10. Quote.. “The assumption here is that house price will remain the same and people will continue to pay the mortgage even with the rising rates. We all know how that assumption played out in the US.”
    As much as housing bears don’t want to admit it, Canada is not the U.S. You can’t walk away from a mortgage here, and bankruptcy is no longer a walk in the park either. You can be damn well sure Canadians will pay their mortgages.
    Don’t forget, we also have a 180 degree difference in lending standards.

  11. Can Americans really “walk away from a mortgage”? I think its different from state to state, but basically you can’t get credit for a long period after you’ve done this.
    I’m not sure how this is any different in Canada. I know if you go bankrupt, it takes about 7 years before you can get credit again.
    So is there a difference in the penalties of foreclosure/bankruptcy between the US and Canada that I’m missing? I’d like to find a reference where I can read more on this.

  12. Dabull
    Ducks aside, I have to agree with Gokou. Creditors give out mortgages based on how much monthly cashflow borrowers can generate. The absolute amount isn’t as relevant as their ability to service the payments.
    Based on your example, if the borrower could only generate enough cashflow to support a 25-year $220K mortgage at 5% the monthly payment would be $3040. They probably wouldn’t qualify for the mortgage at 15% with a monthly payment of $6600. So an absolute comparison doesn’t make sense.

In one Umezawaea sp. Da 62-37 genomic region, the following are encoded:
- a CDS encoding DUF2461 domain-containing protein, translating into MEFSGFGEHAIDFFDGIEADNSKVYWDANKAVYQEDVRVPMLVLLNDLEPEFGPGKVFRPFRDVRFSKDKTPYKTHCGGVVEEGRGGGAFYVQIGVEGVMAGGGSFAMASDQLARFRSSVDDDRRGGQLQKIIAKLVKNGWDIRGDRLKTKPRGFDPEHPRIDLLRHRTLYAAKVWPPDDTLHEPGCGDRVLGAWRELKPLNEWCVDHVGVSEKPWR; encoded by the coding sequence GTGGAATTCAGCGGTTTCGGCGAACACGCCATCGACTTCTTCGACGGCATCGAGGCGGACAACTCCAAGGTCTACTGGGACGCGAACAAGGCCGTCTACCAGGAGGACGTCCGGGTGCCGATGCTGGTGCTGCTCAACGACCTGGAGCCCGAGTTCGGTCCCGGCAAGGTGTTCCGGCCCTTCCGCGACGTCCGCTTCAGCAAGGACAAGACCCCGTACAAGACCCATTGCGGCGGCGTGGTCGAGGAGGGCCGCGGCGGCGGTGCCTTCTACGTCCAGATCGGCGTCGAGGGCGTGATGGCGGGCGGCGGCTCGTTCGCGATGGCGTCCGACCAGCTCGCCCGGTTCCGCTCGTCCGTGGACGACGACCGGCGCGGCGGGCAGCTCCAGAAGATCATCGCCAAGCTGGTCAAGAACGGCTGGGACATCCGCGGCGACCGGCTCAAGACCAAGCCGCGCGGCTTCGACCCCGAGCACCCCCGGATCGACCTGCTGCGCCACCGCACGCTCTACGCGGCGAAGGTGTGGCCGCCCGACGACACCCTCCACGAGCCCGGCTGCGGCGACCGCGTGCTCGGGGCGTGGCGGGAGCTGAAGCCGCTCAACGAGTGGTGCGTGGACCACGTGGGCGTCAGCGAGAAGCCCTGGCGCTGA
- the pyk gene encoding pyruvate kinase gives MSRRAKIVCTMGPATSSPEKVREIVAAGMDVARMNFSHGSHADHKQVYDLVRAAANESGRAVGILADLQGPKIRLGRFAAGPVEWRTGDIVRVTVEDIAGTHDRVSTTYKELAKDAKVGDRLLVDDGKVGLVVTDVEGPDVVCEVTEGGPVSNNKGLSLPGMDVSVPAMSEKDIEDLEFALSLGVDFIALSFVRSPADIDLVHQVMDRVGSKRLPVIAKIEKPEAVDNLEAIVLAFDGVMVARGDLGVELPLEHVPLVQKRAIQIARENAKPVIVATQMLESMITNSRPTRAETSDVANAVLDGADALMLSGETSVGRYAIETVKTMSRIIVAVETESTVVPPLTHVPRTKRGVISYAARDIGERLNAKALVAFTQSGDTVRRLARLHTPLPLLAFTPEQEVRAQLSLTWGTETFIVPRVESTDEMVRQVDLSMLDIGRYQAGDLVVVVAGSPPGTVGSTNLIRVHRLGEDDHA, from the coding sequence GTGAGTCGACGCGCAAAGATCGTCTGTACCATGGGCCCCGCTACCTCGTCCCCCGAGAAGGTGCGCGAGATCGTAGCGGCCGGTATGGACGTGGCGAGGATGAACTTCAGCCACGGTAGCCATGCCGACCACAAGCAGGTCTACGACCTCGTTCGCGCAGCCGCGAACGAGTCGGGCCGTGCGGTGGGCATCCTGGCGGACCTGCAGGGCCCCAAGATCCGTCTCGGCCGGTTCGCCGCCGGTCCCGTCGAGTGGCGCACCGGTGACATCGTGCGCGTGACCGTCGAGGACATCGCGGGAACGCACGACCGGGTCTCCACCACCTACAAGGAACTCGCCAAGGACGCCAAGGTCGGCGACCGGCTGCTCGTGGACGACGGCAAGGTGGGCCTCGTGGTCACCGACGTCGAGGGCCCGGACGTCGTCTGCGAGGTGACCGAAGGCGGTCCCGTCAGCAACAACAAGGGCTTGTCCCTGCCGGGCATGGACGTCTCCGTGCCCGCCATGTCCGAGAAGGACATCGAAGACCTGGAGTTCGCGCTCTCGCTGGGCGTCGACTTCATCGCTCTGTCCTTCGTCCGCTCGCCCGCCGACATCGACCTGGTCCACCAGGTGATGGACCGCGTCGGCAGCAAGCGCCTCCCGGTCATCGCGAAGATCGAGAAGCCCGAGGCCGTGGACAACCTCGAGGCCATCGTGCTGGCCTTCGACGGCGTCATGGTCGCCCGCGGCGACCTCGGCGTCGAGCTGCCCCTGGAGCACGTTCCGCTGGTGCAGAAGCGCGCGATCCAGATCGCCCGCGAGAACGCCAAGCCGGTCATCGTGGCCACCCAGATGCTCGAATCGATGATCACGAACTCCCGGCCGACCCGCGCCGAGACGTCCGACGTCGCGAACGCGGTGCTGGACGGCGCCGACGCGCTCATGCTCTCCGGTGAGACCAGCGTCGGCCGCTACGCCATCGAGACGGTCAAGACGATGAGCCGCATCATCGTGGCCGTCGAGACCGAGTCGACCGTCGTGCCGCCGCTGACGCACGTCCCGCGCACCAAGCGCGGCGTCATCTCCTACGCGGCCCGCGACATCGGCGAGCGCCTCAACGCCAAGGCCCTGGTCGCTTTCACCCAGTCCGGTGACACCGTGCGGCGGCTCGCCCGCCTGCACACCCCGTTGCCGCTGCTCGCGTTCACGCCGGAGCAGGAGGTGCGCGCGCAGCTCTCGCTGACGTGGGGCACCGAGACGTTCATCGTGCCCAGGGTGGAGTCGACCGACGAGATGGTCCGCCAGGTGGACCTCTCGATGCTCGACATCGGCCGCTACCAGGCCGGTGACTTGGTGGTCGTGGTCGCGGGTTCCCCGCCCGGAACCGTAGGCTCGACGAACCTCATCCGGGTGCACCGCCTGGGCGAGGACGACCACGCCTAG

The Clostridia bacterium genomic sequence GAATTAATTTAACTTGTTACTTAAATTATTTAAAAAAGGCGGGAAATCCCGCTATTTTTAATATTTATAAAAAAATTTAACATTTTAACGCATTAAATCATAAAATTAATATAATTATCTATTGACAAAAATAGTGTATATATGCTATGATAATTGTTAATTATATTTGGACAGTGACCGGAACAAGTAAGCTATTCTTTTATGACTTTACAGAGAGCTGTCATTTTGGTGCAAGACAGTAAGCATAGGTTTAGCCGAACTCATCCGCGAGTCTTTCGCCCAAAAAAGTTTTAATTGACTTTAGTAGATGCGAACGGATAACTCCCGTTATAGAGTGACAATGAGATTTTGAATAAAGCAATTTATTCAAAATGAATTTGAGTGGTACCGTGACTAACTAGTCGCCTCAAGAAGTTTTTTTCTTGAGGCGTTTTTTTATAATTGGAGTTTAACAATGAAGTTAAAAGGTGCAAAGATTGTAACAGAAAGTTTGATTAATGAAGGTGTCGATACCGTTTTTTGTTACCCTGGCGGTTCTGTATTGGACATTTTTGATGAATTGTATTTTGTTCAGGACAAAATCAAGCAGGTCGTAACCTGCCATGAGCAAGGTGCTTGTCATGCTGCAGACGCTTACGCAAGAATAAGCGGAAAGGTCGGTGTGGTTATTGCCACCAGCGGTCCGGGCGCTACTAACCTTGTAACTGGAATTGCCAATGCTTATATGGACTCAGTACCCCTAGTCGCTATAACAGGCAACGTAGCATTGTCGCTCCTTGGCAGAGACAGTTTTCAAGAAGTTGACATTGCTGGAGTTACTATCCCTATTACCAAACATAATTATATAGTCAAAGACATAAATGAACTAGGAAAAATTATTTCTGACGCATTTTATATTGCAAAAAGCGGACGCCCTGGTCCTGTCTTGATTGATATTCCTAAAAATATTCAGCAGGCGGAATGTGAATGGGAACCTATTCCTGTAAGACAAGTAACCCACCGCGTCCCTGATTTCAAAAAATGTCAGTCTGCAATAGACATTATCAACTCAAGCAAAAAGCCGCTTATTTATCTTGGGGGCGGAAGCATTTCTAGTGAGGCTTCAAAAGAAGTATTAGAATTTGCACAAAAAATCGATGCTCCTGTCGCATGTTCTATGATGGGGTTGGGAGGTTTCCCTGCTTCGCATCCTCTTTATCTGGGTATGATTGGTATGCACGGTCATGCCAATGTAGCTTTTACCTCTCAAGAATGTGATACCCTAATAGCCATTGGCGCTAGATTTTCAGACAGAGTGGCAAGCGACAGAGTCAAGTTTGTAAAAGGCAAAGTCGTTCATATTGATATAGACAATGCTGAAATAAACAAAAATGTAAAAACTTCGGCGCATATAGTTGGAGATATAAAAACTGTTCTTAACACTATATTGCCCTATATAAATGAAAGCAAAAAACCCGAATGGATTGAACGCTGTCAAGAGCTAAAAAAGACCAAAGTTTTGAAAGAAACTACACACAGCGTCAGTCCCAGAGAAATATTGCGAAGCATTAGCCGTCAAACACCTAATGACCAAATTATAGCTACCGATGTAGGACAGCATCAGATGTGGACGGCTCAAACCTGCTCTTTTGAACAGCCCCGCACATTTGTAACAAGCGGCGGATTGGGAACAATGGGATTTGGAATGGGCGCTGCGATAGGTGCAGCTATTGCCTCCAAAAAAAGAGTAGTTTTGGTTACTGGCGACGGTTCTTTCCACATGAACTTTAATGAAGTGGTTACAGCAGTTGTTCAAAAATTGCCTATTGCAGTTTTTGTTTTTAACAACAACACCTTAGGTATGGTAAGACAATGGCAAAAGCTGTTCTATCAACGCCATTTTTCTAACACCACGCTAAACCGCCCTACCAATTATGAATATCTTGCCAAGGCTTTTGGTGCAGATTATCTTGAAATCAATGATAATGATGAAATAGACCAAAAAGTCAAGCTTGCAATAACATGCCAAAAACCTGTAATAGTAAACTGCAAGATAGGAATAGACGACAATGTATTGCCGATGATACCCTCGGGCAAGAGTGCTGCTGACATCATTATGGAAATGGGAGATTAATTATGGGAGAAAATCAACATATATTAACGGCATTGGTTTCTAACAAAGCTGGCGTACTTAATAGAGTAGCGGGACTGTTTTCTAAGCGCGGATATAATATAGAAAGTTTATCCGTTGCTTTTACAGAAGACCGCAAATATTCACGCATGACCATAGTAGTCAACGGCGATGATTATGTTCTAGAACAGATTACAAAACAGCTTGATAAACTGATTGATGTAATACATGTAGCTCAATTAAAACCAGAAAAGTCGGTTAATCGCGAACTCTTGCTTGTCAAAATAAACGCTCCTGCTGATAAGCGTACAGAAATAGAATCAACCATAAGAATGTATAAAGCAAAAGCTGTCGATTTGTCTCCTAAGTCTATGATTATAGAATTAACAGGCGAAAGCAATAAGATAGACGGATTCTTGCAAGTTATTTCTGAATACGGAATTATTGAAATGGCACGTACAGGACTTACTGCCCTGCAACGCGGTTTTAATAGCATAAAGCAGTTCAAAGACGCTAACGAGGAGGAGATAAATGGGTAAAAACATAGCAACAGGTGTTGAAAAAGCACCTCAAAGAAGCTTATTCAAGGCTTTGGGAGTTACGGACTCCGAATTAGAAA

Its the relative percentages that count. A 3% rate hike will be more challenging when you start in a low interest rate period.

  13. Hi ValueMonkey:
    I think your monthly payments might be a little off…
    A $220K/25yr/5% mortgage has a $1,279.53 payment. At 15% interest, it is $2,741.52.
    Naturally, 15% rates are a little “out there” because we’ll likely never see those rates again. The bank of Canada and federal government would use every weapon in their arsenal to prevent double-digit rates due to the economic consequences.
    So we’ll stick with a more likely scenario (e.g. 4% rising to 7%).
    One thing you need to do when stress-testing a borrower’s budget is to calculate the new payments at renewal by using the person’s lower balance at renewal. Taking your $220,000 mortgage as an example, the balance on a 4% loan would be $191,518 after 5 years. If rates rose to 7%, the payment would increase from $1157.24 to $1341.43. That is just $184 a month, which could be offset by income gains.
    Therefore, mortgage rates would have to go up significantly for mass numbers of people to get hurt at renewal.
    Anything is possible, but that is less than probable–nationwide anyways.
    Vancouver and Toronto are in their own world. :)

  14. Thanks Rob. You’re right, I must have used the wrong principal. Still, the point is the same with your numbers. Absolute comparisons starting at 5% vs 15% don’t make sense. You have to make relative (percentage) comparisons.
    Your point about using the new balance is relevant to buyers savvy enough to take a 5-year fixed mortgage, but many who are close to the edge will take a variable or a 35-year (diluting principal repayment). Also, people should strive for income gains, but not count on them. Its risky to count on a raise when we’re coming out of a recession.